Despite being slightly more prone to skin cancer, I didn't see a derm until I was 23. Here's what I learned from my first appointment-turned-melanoma scare
Major confession here: Despite having all three risk factors for melanoma—moles, light hair and eyes, and a family history—I had yet to visit a dermatologist until last month. Embarrassing and shameful, I know.
After being prompted to make an appointment by some mysterious itchy bumps on my arm (don’t worry, this was actually just bug bites), I finally bit the bullet. So there I was: in a midtown Manhattan dermatologist’s office for my first ever skin check.
Being prodded all over by my male doctor during the full-body exam was slightly awkward, sure, but I was largely distracted by the arsenal of information being thrown my way as he closely checked my hundreds of freckles and moles, examining areas I didn’t even have on my radar—like between my toes, fingers, and on the back of my scalp.
As I lay there, I learned that (besides coming in for an annual check-up every year) I should also be on the lookout anything suspicious, using the ABCDE melanoma guidelines, he explained. A for asymmetry (both halves of the mole should match); B for border (the edges shouldn’t be ragged, notched, or blurred); C for color (moles should be the same all over); D for diameter (the area should be no larger than 6 millimeters, the size of a pencil eraser); E for evolving (any sort of change in size, shape, color, elevation).
Soon, he finished up the exam and I began a sigh of relief (I could put my clothes back on!). But then he began to take third and fourth looks at a mole on the back of my shoulder, firing off questions: How long has this been here? Has it always looked darker on one side? Unlike the prominent moles on my arms that are impossible to miss, this one was in such a position that I barely knew it existed. I certainly hadn’t noticed anything out of the ordinary.
“It’s probably nothing, but the coloring looks suspicious. It’s unlike the rest of your moles. I think we should do a biopsy to be safe,” he told me. I trusted his opinion and agreed to the ‘quick and painless’ procedure. A few moments later I had a scalpel to my shoulder (thankfully, I was injected with a numbing solution first) and was told to wait a week or so for the results.
After about a week and a half of avoiding the pool, awkwardly trying to slather Vaseline on the (admittedly kind of gross looking) hole where my mole used to be, and trying not to freak myself out about the 'what if's', I finally received the results. The biopsy came back benign. But it was the reality check I most definitely needed.
After all, one person dies from melanoma each hour. Some other stats from our sister site, Fitness: The rate of melanoma has increased by 800 percent among women ages 18 to 39 over the past 40 years, largely due to unprotected exposure to UV light and tanning booths. In fact, just one blistering sunburn doubles your lifetime risk of melanoma, and only one tanning bed session increases your risk by 75 percent. When detected early, melanomas are usually curable. If not, the risk of metastasis (the disease spreading) and death is high. (Check this infographic to see your skin cancer risk, ranked state by state.)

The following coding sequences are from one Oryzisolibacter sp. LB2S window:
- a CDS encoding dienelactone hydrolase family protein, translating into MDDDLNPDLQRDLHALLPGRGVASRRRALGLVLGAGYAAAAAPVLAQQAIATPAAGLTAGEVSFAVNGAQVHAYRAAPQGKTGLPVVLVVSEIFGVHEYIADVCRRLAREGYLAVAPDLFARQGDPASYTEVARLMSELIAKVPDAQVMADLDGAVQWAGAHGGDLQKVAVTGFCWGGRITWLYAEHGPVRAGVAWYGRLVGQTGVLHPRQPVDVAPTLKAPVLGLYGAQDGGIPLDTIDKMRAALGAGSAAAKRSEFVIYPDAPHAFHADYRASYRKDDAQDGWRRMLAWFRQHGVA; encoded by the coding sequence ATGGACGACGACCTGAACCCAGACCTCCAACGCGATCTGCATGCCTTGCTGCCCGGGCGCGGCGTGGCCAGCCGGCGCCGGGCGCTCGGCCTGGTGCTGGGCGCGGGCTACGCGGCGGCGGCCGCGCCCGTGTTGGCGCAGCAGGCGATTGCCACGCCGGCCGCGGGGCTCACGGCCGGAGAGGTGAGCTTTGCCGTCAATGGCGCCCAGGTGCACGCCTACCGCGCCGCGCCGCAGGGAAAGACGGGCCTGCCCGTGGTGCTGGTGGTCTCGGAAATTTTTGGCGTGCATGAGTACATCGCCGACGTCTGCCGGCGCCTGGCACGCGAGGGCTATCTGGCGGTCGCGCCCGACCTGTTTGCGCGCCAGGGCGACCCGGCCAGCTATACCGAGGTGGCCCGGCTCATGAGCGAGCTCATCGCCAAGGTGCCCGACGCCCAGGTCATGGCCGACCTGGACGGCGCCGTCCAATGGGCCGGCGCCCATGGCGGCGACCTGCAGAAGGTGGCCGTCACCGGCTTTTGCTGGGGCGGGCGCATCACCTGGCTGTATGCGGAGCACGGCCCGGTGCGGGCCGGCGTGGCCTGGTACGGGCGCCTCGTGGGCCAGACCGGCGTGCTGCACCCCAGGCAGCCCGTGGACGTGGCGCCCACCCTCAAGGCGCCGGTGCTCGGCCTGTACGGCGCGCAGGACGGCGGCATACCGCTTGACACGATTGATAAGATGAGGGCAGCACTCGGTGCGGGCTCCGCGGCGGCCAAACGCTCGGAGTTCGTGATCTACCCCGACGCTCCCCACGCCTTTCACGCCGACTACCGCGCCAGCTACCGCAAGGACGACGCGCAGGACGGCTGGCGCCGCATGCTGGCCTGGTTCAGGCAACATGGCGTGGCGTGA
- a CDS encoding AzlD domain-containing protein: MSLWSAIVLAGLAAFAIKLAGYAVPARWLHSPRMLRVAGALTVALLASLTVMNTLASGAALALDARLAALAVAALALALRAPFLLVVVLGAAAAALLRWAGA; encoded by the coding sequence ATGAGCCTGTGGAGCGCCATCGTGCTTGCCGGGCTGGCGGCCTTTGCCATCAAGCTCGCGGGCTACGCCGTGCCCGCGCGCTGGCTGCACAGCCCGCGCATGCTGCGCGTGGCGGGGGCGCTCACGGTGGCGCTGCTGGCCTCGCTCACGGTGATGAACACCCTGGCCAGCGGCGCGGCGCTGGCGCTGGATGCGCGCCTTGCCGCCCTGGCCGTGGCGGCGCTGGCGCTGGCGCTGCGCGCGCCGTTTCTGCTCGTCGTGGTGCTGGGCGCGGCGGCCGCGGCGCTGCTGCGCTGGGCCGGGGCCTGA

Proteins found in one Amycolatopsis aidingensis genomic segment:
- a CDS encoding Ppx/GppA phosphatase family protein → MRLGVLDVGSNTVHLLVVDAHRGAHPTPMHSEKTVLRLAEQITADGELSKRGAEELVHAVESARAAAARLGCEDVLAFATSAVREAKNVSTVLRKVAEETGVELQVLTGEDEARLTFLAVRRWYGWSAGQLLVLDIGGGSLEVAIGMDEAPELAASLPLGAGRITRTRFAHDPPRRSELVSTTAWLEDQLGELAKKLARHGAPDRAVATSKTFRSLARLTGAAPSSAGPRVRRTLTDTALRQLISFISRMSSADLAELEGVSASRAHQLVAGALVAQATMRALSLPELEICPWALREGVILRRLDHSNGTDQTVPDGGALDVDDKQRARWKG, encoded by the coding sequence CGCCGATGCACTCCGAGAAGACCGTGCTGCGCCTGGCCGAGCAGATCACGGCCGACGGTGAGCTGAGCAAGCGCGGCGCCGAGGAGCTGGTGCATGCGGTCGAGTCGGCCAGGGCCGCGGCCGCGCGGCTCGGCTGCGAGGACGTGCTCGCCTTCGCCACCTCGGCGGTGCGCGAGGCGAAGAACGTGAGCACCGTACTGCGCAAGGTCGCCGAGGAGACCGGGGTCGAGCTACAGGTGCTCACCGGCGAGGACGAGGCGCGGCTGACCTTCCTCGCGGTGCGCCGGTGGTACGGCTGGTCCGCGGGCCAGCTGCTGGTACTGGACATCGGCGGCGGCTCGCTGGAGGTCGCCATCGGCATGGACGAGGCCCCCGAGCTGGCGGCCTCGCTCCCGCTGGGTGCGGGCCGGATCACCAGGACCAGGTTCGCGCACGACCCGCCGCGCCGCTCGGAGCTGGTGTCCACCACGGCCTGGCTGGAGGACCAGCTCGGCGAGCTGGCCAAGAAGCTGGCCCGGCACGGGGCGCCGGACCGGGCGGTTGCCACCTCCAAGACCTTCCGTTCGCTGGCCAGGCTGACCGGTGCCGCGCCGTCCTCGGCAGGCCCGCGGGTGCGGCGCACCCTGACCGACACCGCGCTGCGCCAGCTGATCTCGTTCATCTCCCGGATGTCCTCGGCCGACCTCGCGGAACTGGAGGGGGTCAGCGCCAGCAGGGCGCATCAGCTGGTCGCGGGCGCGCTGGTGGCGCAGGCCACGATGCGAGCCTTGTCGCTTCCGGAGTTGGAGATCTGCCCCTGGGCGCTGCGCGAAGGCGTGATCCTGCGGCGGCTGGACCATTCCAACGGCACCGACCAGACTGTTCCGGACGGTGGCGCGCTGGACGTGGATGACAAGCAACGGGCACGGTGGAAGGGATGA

How My Behavior Has Changed
Since the slight scare, I’ve become way more concerned about making sure I’m as protected as possible, slathering on high SPF and paying special attention to the areas I often forget, like my scalp and lips. Even when I’m feeling lazy, I bug whoever I’m with to apply sunscreen to areas I can’t reach, like the backs of my shoulders.
And when heading to the office? My blissful ignorance has been replaced with a real understanding of the day-to-day risk. After all, summer definitely isn’t the only time we should be worried about skin cancer. While most people think that when the weather cools down, so too does your risk of sunburn or UV damage, that's not the case, says celebrity dermatologist Ava Shamban, M.D. “Just because the days are shorter and cooler doesn't mean that the sun isn't shining,” she points out. (Stay protected with these Smart SPF Products That Aren’t Sunscreen.)
So, as we switch over to hot coffee, I have seriously changed up my skincare regime:
- I haven't gone a day without my trusty SPF 30 tinted moisturizer. I’m a Bare Minerals ($29; bareescentuals.com) girl all the way.
- Another key area I keep in mind when applying product? My chest. Shamban recommends mineral sunscreen brushes from colorescience ($64; colorescience.com).
- Adding a double-duty hand cream to my arsenal this winter will be key. Hand MD ($30; hand-md.com) provides serious hydration for outdoor runs while also protecting hands from UV rays with SPF 30. (For more doc-approved picks, see these Skincare Products Dermatologists Love.)
- I’ve also started amping up my moisturizer with vitamin C—which studies show can protect against damage from UV light exposure—in the form of Cover FX C + Lemongrass Custom Infusion Drops ($48; sephora.com). (You can add the miracle drops to any product you're already using.)
I’ll admit it, I’ve become a bit of a skin snob, always looking for higher quality ingredients to protect myself. But unlike that new pair of boots, at least I can justify this as an investment in my health. And if once a year, with an annual trip to the derm—in the time it takes to go to a Barry’s Bootcamp class—I can potentially save my life, why wouldn’t I make time for it?